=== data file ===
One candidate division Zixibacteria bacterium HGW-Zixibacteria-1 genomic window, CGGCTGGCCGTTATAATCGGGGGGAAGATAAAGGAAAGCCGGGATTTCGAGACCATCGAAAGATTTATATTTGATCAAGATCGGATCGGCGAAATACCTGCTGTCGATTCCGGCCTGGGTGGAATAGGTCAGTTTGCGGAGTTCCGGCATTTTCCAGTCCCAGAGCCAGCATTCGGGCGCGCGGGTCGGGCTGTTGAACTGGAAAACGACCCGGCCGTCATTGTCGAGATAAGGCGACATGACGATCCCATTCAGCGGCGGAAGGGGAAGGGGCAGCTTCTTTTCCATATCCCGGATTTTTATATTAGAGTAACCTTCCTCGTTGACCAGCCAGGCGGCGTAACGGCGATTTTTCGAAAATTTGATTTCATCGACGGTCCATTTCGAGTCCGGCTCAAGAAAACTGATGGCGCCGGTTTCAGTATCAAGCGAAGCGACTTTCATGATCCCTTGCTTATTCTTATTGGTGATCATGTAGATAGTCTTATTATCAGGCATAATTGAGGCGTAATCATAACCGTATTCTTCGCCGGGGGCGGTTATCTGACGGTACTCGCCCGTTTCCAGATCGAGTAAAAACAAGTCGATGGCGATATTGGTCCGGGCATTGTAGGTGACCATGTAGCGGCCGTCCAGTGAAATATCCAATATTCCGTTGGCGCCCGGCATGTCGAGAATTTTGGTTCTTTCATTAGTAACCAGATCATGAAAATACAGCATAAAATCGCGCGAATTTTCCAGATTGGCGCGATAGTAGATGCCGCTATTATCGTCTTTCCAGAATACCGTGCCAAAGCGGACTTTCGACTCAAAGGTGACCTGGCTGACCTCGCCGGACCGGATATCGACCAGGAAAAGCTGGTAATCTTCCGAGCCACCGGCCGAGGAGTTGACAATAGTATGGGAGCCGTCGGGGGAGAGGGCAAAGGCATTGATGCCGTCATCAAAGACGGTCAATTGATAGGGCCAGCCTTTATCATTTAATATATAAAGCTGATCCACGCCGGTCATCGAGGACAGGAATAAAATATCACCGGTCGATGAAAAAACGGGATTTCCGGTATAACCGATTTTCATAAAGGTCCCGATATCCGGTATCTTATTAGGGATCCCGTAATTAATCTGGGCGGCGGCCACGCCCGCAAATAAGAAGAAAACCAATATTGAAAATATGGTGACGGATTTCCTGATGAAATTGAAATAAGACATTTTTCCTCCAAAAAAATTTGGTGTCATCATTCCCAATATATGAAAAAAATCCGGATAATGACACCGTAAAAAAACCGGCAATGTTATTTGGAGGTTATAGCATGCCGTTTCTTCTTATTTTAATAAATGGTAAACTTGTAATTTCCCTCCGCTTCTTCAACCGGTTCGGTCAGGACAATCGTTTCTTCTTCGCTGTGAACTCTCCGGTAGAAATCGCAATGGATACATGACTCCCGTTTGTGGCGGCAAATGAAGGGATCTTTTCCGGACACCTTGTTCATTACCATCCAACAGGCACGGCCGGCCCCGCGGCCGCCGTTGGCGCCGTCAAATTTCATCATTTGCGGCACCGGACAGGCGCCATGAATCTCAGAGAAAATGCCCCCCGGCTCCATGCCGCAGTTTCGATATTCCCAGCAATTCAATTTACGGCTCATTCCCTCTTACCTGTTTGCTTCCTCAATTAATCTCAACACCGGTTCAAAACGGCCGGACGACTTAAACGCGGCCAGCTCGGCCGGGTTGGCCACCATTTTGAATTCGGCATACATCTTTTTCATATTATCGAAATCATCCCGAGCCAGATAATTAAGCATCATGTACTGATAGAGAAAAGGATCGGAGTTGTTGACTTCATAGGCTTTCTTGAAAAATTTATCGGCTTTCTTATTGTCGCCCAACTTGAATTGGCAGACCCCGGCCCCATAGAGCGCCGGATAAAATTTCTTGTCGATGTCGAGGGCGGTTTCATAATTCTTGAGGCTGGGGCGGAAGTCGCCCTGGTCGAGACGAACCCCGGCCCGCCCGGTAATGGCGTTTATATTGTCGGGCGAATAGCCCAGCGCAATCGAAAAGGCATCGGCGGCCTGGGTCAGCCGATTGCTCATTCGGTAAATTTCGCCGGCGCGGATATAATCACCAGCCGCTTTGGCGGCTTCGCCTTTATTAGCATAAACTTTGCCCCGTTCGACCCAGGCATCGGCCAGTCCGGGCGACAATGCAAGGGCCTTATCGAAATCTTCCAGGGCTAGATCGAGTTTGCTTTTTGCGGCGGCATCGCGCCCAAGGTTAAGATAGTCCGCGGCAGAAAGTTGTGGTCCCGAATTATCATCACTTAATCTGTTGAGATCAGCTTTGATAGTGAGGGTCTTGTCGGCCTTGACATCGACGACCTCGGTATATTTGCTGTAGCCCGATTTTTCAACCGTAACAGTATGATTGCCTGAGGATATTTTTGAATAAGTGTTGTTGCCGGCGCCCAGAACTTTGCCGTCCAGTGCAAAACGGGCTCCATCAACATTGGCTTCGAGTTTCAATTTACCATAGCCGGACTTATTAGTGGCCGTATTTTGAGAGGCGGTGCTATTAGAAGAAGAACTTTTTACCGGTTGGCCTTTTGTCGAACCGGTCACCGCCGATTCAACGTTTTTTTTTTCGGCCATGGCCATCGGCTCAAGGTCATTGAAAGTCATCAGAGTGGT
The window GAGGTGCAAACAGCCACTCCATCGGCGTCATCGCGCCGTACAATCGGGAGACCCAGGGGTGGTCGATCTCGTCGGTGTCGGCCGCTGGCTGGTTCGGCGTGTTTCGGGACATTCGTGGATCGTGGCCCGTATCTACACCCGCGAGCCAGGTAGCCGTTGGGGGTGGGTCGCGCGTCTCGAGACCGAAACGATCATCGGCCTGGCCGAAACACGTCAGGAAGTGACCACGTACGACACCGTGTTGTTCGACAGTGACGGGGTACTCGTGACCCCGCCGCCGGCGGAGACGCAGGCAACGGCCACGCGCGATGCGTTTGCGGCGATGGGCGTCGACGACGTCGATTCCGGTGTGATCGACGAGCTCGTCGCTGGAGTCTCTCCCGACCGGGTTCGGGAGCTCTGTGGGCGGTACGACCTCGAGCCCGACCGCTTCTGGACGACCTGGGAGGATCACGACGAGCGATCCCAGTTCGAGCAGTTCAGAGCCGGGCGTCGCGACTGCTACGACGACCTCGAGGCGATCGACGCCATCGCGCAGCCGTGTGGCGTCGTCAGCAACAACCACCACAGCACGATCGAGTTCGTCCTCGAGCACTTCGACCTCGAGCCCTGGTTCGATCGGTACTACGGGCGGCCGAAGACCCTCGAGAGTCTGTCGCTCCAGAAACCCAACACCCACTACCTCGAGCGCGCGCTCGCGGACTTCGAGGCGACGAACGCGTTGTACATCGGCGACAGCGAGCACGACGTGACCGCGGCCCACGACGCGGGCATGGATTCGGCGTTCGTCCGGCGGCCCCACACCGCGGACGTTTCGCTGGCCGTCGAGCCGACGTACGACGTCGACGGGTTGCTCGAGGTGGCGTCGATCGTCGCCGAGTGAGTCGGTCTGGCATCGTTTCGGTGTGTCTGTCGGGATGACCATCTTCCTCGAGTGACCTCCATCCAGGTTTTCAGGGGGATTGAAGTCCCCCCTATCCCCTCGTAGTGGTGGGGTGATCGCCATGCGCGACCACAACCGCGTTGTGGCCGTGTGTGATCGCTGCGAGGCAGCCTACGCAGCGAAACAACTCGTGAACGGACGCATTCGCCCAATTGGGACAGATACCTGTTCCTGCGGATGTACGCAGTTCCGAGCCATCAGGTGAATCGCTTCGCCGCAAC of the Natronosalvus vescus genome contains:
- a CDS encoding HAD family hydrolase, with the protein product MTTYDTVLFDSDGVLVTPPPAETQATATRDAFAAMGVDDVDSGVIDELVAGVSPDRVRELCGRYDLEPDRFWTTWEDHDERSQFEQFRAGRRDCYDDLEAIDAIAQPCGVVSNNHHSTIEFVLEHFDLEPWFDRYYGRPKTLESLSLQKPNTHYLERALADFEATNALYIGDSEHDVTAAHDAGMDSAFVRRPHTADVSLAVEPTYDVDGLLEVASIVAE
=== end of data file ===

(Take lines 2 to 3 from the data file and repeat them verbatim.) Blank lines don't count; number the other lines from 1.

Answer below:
The window GAGGTGCAAACAGCCACTCCATCGGCGTCATCGCGCCGTACAATCGGGAGACCCAGGGGTGGTCGATCTCGTCGGTGTCGGCCGCTGGCTGGTTCGGCGTGTTTCGGGACATTCGTGGATCGTGGCCCGTATCTACACCCGCGAGCCAGGTAGCCGTTGGGGGTGGGTCGCGCGTCTCGAGACCGAAACGATCATCGGCCTGGCCGAAACACGTCAGGAAGTGACCACGTACGACACCGTGTTGTTCGACAGTGACGGGGTACTCGTGACCCCGCCGCCGGCGGAGACGCAGGCAACGGCCACGCGCGATGCGTTTGCGGCGATGGGCGTCGACGACGTCGATTCCGGTGTGATCGACGAGCTCGTCGCTGGAGTCTCTCCCGACCGGGTTCGGGAGCTCTGTGGGCGGTACGACCTCGAGCCCGACCGCTTCTGGACGACCTGGGAGGATCACGACGAGCGATCCCAGTTCGAGCAGTTCAGAGCCGGGCGTCGCGACTGCTACGACGACCTCGAGGCGATCGACGCCATCGCGCAGCCGTGTGGCGTCGTCAGCAACAACCACCACAGCACGATCGAGTTCGTCCTCGAGCACTTCGACCTCGAGCCCTGGTTCGATCGGTACTACGGGCGGCCGAAGACCCTCGAGAGTCTGTCGCTCCAGAAACCCAACACCCACTACCTCGAGCGCGCGCTCGCGGACTTCGAGGCGACGAACGCGTTGTACATCGGCGACAGCGAGCACGACGTGACCGCGGCCCACGACGCGGGCATGGATTCGGCGTTCGTCCGGCGGCCCCACACCGCGGACGTTTCGCTGGCCGTCGAGCCGACGTACGACGTCGACGGGTTGCTCGAGGTGGCGTCGATCGTCGCCGAGTGAGTCGGTCTGGCATCGTTTCGGTGTGTCTGTCGGGATGACCATCTTCCTCGAGTGACCTCCATCCAGGTTTTCAGGGGGATTGAAGTCCCCCCTATCCCCTCGTAGTGGTGGGGTGATCGCCATGCGCGACCACAACCGCGTTGTGGCCGTGTGTGATCGCTGCGAGGCAGCCTACGCAGCGAAACAACTCGTGAACGGACGCATTCGCCCAATTGGGACAGATACCTGTTCCTGCGGATGTACGCAGTTCCGAGCCATCAGGTGAATCGCTTCGCCGCAAC of the Natronosalvus vescus genome contains:
- a CDS encoding HAD family hydrolase, with the protein product MTTYDTVLFDSDGVLVTPPPAETQATATRDAFAAMGVDDVDSGVIDELVAGVSPDRVRELCGRYDLEPDRFWTTWEDHDERSQFEQFRAGRRDCYDDLEAIDAIAQPCGVVSNNHHSTIEFVLEHFDLEPWFDRYYGRPKTLESLSLQKPNTHYLERALADFEATNALYIGDSEHDVTAAHDAGMDSAFVRRPHTADVSLAVEPTYDVDGLLEVASIVAE